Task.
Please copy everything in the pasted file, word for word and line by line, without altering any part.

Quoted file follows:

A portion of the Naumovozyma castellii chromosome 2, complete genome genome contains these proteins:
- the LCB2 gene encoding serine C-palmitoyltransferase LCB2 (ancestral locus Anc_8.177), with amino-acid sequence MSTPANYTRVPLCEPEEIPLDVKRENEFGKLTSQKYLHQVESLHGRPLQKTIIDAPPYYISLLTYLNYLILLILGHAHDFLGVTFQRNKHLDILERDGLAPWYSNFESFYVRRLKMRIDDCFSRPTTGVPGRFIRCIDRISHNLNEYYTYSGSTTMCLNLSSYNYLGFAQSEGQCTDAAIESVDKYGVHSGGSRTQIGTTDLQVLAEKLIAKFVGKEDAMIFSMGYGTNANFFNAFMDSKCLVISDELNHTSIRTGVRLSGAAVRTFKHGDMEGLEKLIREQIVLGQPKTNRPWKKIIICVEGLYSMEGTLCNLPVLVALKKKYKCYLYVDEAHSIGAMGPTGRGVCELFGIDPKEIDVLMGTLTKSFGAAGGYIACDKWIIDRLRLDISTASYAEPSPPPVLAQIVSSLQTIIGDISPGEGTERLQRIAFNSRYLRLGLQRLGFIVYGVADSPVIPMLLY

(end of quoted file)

A portion of the Naumovozyma castellii chromosome 2, complete genome genome contains these proteins:
- the LCB2 gene encoding serine C-palmitoyltransferase LCB2 (ancestral locus Anc_8.177), with amino-acid sequence MSTPANYTRVPLCEPEEIPLDVKRENEFGKLTSQKYLHQVESLHGRPLQKTIIDAPPYYISLLTYLNYLILLILGHAHDFLGVTFQRNKHLDILERDGLAPWYSNFESFYVRRLKMRIDDCFSRPTTGVPGRFIRCIDRISHNLNEYYTYSGSTTMCLNLSSYNYLGFAQSEGQCTDAAIESVDKYGVHSGGSRTQIGTTDLQVLAEKLIAKFVGKEDAMIFSMGYGTNANFFNAFMDSKCLVISDELNHTSIRTGVRLSGAAVRTFKHGDMEGLEKLIREQIVLGQPKTNRPWKKIIICVEGLYSMEGTLCNLPVLVALKKKYKCYLYVDEAHSIGAMGPTGRGVCELFGIDPKEIDVLMGTLTKSFGAAGGYIACDKWIIDRLRLDISTASYAEPSPPPVLAQIVSSLQTIIGDISPGEGTERLQRIAFNSRYLRLGLQRLGFIVYGVADSPVIPMLLY